Who’s responsible for this?

Who’s responsible for this gaffe on Yahoo! Style?

\whos dresses sty

Whose mistake is it? Who doesn’t know that who’s is a contraction of who is or who has?

Last time I checked

The last time I checked, last September occurred in 2015. But the writer for Yahoo! Style has a different definition of last:

last september sty

According to this vocabulary-challenged writer, last September occurred in 2014, which would be the last September before last September.

What are this black rinds?

Is it asking too much that the writers at Yahoo! Style use words that actually make sense?

this black rinds sty

Were the black rinds that Ms. Lovato was wearing from some citrus fruit, like a lemon or an orange? And why were they black? And why was she wearing those and not some thin black rings?

Hyphen happy

It’s not enough to be capitalization crazy, putting capital letters at the front of common nouns like holiday. No, that’s not enough for this Yahoo! Makers writer. She’s also idiom idiotic, with some crazy idiom stepping out, which makes no sense:

holiday cap diy

No, that’s not enough. She also happens to be hyphen happy, adding them indiscriminately in what should be seven-day lead-up. Two hyphens. That’s enough.

Won followed by another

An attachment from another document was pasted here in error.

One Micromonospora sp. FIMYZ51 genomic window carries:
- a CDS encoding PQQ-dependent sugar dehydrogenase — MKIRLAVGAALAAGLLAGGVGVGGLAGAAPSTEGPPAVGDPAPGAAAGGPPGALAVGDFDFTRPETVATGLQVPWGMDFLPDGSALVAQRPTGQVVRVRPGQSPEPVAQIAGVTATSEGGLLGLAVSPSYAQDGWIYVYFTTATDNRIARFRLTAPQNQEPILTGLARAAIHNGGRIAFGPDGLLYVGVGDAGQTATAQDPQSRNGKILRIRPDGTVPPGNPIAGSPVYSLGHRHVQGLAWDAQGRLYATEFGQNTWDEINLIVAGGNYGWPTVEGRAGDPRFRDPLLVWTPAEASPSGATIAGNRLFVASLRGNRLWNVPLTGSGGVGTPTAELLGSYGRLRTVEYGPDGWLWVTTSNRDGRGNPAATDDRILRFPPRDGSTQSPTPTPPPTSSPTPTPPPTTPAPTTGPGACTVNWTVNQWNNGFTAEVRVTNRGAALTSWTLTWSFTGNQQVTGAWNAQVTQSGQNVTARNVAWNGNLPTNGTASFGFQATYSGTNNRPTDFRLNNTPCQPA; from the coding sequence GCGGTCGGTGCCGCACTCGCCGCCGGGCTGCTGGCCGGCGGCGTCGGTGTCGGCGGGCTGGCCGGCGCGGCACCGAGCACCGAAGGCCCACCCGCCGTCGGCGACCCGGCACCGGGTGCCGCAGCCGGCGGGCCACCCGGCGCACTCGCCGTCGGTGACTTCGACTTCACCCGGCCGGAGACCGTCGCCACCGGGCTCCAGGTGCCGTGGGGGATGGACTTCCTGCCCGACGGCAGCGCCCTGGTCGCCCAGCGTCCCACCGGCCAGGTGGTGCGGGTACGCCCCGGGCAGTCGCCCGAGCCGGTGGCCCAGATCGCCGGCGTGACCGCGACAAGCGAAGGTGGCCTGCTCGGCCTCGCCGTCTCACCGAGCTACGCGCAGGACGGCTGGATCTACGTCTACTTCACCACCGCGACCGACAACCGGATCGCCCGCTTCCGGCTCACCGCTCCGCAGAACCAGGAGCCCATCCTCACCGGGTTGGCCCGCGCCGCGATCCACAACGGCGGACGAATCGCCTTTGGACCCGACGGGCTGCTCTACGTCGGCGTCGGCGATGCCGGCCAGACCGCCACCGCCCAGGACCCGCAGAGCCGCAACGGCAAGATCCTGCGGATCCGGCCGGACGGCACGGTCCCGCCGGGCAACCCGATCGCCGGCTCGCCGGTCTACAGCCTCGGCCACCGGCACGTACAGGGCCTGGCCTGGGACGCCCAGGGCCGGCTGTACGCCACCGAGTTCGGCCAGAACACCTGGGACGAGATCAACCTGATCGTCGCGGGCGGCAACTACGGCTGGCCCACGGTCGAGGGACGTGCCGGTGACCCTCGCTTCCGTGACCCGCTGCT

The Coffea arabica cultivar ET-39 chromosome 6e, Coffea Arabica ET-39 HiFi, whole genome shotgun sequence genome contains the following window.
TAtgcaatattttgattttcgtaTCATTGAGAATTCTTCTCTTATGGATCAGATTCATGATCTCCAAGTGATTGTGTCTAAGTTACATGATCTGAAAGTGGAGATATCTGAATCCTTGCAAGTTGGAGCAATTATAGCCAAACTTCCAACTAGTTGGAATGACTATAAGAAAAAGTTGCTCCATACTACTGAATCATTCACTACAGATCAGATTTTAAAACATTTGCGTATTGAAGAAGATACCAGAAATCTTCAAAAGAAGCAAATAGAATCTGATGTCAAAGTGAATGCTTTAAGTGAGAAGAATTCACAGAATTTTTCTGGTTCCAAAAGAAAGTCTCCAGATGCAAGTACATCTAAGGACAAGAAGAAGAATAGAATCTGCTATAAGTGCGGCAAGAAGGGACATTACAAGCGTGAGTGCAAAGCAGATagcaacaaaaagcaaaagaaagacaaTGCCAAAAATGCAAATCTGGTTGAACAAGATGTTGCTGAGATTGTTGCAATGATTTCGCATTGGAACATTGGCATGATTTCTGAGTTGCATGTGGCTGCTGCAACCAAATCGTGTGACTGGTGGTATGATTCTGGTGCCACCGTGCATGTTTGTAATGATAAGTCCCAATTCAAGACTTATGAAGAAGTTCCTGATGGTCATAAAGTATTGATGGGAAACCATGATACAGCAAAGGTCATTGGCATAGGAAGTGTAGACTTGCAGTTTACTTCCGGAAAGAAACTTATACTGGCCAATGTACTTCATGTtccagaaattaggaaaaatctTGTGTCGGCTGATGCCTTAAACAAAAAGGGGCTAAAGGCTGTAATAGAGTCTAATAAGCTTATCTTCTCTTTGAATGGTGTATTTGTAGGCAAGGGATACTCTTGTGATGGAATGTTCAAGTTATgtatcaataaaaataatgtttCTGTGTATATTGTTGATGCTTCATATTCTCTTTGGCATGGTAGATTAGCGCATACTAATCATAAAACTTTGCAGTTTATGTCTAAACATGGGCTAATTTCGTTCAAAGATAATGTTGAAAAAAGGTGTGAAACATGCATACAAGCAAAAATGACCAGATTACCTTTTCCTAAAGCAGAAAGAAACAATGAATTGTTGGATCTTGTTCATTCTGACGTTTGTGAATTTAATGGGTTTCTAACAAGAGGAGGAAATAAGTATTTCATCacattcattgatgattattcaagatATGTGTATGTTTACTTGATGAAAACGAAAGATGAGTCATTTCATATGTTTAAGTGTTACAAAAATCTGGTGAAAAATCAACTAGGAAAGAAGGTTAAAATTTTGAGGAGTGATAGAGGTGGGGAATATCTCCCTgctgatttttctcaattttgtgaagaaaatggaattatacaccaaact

Here’s one major gaffe from Yahoo! Style, followed by a complete headscratcher:

won sty

Why do Yahoo! writers and editors have so much trouble with forming the possessive of a plural noun? It’s simple: coworkers is the plural; coworkers‘ is the possessive.

How to avoid cyberbullying

Is this how the editors at Yahoo! Style avoid cyberbullying? By misspelling it?

cyberbulling sty

Life in the Royal Statute Factory

Although this writer for Yahoo! Style claims “we’ve all read the history books,” I don’t think she learned a lot:

ordinance sty

I’m not referring to her inability to pound out the word battlefield. Or her insistence on using a hyphen after an adverb ending in -LY. I’m referring to her mention of the Royal Ordinance Factory, which would be a place where statutes, regulations, or orders are manufactured.

It’s too bad there’s no ordinance prohibiting the incorrect use of words in a public place. This gal would be arrested and sent up the river because anyone who “read the history books” knows that military material, including weapons and ammunition, is ordnance.

Wrap yourself in this

The Yahoo! Style staff should try wrapping themselves in the pages of a dictionary. If someone taught them how to swathe themselves in words, they might improve their vocabulary:

swath sty

They might learn that swath is a noun, never a verb, which means “a wide path.” The verb that means “to wrap or envelop” is swathe.

Did you consult a dictionary?

I don’t think this writer for Yahoo! Makers is from the United States, because she doesn’t have a typical American vocabulary. Most Americans know that “dry goods” are textiles, fabric, clothing and the like. But not this gal, who thinks that dry food (which in my house means the kibble we feel the dog) is called dry goods:

dry goods diy

So where does the canned cranberry sauce fit in?

Here’s an idea for when you’re bored

Here’s a quick DIY for the Yahoo! Makers editor for when she’s bored at her parents’ house waiting for Thanksgiving Dinner: Let some basic, fourth-grade grammar focusing on the use of the apostrophe to form possessives:

parents diy


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